Patients with relapsed/refractory chronic lymphocytic leukaemia (CLL) who have to discontinue use of a kinase inhibitor can be salvaged by switching to an alternate drug in the same class.
According to a retrospective US study of 178 CLL patients who discontinued either ibrutinib or idelalisib, the sequence of kinase inhibitors for those who switched did not affect progression free survival or overall survival.
The overall response rate to a first kinase inhibitor was 62% and 50% for the subsequent drug.
Professor Stephen Mulligan, senior staff specialist at the Royal North Shore Hospital and president of the CLL Australian Research Consortium, said kinase inhibitors had a clear role in the relapsed/refractory setting and an increasing role as frontline therapy.
“These agents are life saving. They meet a previously unmet need and revolutionise our management – keeping patients alive who would otherwise have succumbed to their disease.”
“There has been widespread adoption of ibrutinib in particular which is generally well tolerated and remarkably effective but the information has been relatively slow in coming in,” he said.
He said ibrutinib was currently under consideration by the PBAC and expected to be available on the PBS in early 2017.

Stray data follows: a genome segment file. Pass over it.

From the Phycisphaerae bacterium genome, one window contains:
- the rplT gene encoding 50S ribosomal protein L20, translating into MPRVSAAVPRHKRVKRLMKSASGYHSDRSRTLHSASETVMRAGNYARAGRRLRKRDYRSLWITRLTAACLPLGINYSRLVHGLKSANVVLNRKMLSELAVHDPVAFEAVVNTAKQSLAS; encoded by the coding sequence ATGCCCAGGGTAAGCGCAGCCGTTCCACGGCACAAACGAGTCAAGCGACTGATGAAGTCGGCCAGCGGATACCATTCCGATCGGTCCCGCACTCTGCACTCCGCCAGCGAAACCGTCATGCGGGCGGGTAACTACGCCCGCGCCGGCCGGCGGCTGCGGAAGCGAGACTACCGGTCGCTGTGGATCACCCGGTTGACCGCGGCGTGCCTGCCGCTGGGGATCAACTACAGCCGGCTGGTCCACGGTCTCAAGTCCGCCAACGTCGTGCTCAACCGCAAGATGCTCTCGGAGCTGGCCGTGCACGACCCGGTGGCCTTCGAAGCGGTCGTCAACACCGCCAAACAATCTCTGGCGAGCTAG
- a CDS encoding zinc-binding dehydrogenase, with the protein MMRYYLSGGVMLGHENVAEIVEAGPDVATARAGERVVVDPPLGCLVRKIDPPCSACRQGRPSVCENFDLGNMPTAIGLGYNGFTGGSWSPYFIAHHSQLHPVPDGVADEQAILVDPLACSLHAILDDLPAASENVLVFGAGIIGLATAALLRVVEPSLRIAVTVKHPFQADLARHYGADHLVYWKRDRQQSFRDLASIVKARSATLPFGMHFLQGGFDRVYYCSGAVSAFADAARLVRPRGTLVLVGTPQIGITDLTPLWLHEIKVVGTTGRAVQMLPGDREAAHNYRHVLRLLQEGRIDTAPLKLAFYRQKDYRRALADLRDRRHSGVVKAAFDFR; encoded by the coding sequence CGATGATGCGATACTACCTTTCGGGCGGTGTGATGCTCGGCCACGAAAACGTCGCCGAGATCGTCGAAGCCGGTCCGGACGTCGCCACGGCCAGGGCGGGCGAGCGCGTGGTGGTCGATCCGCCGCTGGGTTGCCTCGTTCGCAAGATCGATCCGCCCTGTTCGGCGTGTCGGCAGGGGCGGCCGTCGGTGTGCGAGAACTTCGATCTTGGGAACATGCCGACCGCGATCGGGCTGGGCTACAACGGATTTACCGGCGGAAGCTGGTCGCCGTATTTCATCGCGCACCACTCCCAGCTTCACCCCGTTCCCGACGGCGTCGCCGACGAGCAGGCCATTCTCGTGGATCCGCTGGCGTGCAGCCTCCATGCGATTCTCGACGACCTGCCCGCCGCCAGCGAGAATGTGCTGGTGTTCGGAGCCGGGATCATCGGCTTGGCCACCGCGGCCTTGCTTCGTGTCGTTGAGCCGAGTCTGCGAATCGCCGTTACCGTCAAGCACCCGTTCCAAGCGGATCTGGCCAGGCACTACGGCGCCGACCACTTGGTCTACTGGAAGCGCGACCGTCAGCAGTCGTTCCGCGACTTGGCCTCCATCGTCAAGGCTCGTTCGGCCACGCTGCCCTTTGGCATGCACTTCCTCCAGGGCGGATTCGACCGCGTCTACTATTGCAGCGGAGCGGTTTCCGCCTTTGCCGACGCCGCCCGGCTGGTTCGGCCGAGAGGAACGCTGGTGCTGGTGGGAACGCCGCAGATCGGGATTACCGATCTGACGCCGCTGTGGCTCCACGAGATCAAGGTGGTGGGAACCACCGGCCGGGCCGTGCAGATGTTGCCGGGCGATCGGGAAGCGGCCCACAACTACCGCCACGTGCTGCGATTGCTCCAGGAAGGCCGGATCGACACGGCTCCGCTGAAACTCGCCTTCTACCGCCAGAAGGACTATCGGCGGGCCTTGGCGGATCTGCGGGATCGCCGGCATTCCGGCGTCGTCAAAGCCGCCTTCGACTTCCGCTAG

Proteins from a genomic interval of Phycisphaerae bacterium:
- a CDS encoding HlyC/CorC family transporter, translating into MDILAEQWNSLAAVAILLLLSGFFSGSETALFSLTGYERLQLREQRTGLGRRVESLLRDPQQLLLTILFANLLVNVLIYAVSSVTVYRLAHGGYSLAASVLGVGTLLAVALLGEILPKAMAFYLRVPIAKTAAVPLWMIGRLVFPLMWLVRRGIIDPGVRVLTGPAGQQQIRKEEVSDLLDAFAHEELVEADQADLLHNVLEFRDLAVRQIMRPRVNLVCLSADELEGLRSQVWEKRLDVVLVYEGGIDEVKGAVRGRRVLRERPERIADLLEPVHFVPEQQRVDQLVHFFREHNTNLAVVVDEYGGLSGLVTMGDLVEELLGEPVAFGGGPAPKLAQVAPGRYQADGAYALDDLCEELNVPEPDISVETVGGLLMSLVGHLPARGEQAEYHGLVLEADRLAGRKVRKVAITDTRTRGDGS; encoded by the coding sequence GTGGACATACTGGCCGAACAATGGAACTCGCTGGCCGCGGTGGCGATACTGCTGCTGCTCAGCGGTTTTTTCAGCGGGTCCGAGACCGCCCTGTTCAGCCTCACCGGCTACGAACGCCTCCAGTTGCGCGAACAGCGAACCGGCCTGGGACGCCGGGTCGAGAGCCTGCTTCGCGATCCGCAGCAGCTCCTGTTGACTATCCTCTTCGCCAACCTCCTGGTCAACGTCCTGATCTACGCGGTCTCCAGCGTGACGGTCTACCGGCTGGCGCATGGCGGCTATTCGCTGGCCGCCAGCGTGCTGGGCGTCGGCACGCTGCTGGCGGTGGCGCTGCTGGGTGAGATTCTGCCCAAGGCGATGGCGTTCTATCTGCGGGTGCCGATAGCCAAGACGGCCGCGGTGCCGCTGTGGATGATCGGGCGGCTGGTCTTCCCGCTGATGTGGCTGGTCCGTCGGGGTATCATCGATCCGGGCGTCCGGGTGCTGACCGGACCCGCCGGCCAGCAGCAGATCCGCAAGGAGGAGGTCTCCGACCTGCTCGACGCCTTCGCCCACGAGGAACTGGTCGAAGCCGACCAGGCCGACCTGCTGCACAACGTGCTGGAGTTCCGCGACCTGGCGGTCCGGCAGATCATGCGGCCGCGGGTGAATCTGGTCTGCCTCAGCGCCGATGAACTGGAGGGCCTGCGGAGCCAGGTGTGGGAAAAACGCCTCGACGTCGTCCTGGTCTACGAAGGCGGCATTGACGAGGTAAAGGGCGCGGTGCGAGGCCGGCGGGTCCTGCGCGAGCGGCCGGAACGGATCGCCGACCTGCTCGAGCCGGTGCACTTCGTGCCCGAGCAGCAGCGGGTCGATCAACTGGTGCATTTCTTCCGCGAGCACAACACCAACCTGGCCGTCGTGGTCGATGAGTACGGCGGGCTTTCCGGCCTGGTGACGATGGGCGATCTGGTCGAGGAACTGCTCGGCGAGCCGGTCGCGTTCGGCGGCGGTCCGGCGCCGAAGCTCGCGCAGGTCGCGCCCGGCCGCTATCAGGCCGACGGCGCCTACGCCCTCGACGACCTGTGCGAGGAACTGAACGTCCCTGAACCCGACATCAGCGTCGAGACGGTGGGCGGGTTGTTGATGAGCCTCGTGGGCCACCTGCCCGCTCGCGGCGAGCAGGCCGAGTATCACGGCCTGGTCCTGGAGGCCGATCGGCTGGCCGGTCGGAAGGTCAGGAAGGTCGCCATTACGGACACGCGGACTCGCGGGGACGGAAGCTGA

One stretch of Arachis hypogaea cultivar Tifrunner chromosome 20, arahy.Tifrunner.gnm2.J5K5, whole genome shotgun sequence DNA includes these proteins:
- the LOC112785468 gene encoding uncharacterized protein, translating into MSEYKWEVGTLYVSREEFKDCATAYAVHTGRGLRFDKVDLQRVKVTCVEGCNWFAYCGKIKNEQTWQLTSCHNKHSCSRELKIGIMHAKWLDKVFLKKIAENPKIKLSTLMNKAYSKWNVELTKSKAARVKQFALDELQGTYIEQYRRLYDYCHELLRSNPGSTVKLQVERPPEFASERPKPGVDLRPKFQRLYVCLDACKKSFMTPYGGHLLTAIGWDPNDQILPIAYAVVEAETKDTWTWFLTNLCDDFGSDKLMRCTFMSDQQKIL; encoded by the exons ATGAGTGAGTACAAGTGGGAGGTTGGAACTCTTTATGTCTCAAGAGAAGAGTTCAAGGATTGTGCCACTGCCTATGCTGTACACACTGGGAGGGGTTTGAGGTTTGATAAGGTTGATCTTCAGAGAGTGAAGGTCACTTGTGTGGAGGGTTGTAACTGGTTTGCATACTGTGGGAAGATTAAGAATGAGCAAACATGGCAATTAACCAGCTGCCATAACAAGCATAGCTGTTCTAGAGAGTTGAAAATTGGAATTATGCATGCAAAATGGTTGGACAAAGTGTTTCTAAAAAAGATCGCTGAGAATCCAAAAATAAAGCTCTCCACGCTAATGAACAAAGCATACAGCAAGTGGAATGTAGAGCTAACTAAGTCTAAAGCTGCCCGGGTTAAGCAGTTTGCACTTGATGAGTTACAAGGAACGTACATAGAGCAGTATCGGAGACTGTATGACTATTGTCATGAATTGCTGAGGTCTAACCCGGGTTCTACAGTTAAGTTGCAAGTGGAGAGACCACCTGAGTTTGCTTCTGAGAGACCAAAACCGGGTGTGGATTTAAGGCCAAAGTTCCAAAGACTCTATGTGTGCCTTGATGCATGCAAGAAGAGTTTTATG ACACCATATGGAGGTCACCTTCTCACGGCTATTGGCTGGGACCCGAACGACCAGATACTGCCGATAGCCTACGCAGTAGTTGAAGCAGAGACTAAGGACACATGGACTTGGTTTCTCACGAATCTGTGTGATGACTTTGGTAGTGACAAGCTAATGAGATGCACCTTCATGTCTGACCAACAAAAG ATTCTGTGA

The 50% response rate to a second kinase inhibitor was evidence that we need access to more than one of these agents, he added.
The study found about half (51%) of patients discontinued kinase inhibitor therapy because of adverse effects including atrial fibrillation, infection or cytopenias with ibrutinib and pneumonitis, colitis or rash with idelalisib.
However Professor Mulligan said the rate of discontinuation due to adverse effects was far in excess of his clinical experience with the drugs.
He said multiple complex interactions between patients’ haematological needs, bleeding risks due to platelet inhibition and AF-induced stroke risk requiring anticoagulation could be managed without discontinuation of the drug.
The study found other reasons for discontinuing the drugs included CLL progression (29%) and Richter transformation (8%). Alternate kinase inhibitor therapy in these cases were however associated with poorer outcomes.